The IRS announced last week an update on the contribution limits to 401(k) and other workplace plans effective in 2022. The maximum employee contribution is now up to $20,500 up from $19,500 for the past few years. The catch-up contribution for individuals age 50 or over remains at $6,500 totaling $27,000 of employee money that can now go into workplace plans regardless of income.
Those are the figures for employee money only. Any company match and/or profit sharing can send you above these limits. The IRS does have limitations on the total allowed between employee and employer, but rest assured your employer will keep you within the guidelines allowed. Another thing to keep in mind is contributions with employer plans must typically be made via your paycheck deductions. If you wait until the end of the year it can be difficult to catch up and get to the desired contribution levels.
IRA and Roth IRA contribution limits of $6,000 (and $7,000 for individuals 50 and above) remain the same however the income limitations were adjusted up modestly.
I typically recommend maxing out workplace plans before looking to any IRA or Roth strategies since there are no income limitations or restrictions on workplace contributions.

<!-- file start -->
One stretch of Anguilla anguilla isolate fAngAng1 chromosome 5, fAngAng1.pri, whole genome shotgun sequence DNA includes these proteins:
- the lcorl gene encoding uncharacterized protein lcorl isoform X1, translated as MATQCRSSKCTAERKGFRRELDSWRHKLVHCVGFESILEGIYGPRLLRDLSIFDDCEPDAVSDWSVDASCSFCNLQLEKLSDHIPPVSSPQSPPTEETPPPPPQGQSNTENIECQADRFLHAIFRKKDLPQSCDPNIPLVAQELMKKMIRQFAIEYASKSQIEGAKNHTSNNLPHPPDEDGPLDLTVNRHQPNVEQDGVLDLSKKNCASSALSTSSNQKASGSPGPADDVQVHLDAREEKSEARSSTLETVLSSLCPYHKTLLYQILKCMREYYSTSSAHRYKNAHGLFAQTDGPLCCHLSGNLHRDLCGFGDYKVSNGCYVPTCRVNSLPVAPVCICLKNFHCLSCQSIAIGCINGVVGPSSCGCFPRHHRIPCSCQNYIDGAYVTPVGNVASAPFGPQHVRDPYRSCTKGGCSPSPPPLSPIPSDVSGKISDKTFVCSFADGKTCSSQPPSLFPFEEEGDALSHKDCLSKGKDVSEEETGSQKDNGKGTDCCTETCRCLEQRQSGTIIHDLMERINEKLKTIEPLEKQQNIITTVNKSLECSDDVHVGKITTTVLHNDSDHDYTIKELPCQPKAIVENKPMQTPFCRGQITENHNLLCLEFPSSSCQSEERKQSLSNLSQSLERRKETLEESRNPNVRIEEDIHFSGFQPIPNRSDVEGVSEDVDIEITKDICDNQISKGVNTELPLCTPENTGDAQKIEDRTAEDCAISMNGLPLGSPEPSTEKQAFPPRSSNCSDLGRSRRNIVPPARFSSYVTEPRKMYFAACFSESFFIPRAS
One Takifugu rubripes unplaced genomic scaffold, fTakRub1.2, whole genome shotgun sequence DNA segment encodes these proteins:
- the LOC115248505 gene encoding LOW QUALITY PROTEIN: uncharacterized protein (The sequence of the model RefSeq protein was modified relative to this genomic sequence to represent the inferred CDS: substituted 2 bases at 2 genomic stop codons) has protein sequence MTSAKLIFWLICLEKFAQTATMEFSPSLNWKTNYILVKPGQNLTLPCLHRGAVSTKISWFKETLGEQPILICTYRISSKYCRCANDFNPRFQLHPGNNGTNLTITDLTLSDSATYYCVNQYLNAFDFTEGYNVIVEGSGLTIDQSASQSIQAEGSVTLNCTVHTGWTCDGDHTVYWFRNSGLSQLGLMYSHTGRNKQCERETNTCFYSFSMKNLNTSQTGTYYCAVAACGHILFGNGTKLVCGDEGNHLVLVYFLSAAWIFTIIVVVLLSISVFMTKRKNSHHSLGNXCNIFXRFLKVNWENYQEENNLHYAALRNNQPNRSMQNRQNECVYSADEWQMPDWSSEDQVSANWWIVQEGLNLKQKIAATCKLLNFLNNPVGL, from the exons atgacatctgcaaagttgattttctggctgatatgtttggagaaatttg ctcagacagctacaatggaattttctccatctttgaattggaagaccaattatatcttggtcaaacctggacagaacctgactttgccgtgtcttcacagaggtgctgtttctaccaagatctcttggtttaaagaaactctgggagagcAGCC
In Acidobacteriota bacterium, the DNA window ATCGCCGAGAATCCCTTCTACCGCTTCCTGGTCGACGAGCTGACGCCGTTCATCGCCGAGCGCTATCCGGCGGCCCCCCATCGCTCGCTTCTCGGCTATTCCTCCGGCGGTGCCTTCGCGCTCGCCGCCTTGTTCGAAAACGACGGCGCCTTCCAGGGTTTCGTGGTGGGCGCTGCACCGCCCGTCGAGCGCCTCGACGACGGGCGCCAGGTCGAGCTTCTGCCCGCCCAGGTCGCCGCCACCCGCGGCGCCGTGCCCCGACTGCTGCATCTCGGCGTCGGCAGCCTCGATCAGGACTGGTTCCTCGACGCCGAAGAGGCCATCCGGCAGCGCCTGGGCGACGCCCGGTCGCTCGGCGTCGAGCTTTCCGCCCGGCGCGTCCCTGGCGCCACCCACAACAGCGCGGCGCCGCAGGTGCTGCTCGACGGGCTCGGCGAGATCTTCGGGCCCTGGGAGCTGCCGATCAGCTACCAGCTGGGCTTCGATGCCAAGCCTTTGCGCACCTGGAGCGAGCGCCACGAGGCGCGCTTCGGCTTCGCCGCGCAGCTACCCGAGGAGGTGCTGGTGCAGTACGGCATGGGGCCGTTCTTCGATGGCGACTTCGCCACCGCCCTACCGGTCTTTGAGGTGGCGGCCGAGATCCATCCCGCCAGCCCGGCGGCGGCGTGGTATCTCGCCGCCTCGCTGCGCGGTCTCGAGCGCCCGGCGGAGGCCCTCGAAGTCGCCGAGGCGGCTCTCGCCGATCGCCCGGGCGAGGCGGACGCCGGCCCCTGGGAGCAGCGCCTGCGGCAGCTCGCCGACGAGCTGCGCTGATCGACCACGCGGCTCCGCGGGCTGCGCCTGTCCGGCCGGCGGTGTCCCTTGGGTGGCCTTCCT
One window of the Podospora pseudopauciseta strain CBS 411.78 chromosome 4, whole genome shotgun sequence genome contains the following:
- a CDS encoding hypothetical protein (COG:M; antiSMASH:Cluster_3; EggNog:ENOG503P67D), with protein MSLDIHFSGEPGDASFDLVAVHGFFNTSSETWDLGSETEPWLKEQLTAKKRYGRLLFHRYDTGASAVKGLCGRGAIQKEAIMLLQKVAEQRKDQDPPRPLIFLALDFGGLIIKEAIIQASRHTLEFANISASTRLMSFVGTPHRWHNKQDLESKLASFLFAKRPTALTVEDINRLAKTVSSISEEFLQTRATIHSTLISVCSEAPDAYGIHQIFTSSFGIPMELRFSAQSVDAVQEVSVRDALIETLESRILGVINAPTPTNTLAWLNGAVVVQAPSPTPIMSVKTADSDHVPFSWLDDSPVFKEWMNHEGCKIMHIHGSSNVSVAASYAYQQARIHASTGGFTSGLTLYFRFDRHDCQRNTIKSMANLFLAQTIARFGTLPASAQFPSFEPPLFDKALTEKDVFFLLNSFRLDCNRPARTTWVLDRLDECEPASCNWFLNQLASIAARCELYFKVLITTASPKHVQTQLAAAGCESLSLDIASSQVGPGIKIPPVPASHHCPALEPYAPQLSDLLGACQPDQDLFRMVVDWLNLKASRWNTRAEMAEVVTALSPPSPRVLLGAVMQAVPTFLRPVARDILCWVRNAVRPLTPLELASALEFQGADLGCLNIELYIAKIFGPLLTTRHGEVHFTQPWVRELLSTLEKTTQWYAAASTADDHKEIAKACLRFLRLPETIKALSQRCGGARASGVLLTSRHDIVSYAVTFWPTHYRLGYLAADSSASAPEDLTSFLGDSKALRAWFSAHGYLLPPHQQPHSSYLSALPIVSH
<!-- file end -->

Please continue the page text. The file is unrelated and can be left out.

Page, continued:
As for investment options within plans the range of choices can be quite wide. Most plans nowadays have a default age-based strategy. These age-based strategies accomplish a few things.
• They put you into a risk bucket based on your age which isn’t perfect for everyone but typically better than choosing extremely risky or ultra conservative funds on your own.
• The second thing they do is automatically dial down the risk of the fund over time automatically. This would automatically change the investments within the same fund over time. If a 45-year-old investor, Jess gets defaulted into an “Age-based 2045 mutual fund” it may have roughly 80% stocks and 20% bonds at that time. If Jess maxed out her plan each year adding to that fund but never looked at it or traded again until retirement at age 65, it would then have something to the effect of 50% equities and 50% in bonds. All of that rebalancing and readjusting of risk is done without any action needed from Jess.
These funds are not for everyone but for the many folks it simplifies investing and helps keep investors out of their own way while allowing them to focus their time on other things going on in their lives. The most important factor to consider is the stock to bond ratio and assure that aligns with the amount of downside that accompanies the fund during down markets.